The number of horses suffering because of illegal fly grazing is rising in England, animal welfare charities say.
The practice involves leaving horses on someone else’s land unlawfully, without their permission.
A report, released in conjunction with a number of charities including Blue Cross, reveals at least 3,000 horses are being fly grazed.
RSPCAsuperintendent John Grant says it’s becoming worse, partly in response to the declining horse meat market.
“The equine market has dropped. When there used to be a bit of a meat trade, people could move them on, but at the moment people are giving colts to each other. It means there’s nowhere for them to go so they just dump them on whatever grazing’s available.”
It has been described as a “crisis” with not enough re-homing centres to cope with the influx of abandoned horses.
Vicky Alford, from the Blue Cross centre in Burford in Oxfordshire, says many fly grazing horses are severely neglected, and some have to be put down.
“We see them in pretty poor conditions, in some cases, really quite emaciated. We see worm burdens on these horses, lice, and if horses are quite skinny then the rain can pool and puddle on their backs which can lead to some really nasty sores.”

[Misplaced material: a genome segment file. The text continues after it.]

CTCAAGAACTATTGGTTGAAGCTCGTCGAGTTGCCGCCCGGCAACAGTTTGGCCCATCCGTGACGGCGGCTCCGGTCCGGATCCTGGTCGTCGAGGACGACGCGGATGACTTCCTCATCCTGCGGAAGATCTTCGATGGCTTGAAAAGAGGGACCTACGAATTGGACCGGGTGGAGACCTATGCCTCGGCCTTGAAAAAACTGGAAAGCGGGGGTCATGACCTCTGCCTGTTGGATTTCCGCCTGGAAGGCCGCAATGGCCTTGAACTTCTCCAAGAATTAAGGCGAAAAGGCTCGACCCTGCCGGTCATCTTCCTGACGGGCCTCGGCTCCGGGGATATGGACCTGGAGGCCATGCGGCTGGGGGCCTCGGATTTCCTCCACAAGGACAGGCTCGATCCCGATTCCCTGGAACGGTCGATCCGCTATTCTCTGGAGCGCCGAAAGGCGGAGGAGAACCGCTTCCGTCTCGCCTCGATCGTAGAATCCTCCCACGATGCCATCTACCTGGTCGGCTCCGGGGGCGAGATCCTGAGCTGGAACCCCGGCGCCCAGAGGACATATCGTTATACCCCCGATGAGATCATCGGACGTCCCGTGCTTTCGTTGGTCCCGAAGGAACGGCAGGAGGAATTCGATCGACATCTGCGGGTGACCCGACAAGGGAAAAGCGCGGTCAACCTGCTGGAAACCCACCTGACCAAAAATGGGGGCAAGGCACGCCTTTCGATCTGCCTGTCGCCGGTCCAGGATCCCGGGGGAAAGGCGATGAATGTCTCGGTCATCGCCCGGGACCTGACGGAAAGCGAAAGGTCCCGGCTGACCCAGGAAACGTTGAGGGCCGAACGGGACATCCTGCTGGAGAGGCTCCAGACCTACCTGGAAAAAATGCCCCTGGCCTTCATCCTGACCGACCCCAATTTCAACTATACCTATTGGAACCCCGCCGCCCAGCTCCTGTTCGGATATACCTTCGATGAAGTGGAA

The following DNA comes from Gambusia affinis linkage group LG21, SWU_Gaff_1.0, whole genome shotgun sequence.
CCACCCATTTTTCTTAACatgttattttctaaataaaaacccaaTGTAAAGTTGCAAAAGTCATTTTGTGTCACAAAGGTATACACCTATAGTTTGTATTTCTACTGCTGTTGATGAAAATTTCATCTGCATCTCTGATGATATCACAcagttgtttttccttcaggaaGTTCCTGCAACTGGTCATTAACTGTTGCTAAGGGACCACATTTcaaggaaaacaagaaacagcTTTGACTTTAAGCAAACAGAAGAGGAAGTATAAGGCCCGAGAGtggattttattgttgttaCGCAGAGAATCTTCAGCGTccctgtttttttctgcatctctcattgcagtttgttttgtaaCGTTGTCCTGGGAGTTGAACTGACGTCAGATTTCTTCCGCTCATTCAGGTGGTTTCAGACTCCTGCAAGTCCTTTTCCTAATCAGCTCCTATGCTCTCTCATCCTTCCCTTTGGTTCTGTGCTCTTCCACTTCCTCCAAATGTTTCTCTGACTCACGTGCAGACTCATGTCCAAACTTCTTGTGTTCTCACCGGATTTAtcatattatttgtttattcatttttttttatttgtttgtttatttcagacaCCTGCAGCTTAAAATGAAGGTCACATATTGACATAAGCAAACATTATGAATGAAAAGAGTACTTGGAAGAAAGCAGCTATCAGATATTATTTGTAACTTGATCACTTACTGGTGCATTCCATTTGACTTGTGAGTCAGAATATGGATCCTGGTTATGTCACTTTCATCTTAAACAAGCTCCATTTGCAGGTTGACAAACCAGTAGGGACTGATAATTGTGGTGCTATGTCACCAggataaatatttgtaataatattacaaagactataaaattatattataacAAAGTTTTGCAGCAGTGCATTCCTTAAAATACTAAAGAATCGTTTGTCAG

The problem has become expensive for landowners, local authorities, and enforcement agencies.
Charities are calling for new powers, like those used in Wales, giving more control to local authorities for earlier intervention.
Lee Hackett, director of policy at the British Horse Society, says there have been positive ongoing talks with the Government:
“If we don’t get this legislation through things will continue to get worse. One thing I think is really important is last year we had a mild winter, if this winter is harsh we could be in real trouble, so to be honest this legislation not going through is not an option.”
Parliament will debate possible changes in October.
The Department for Environment Food & Rural Affairs (Defra) says it is working to bring in additional enforcement measures.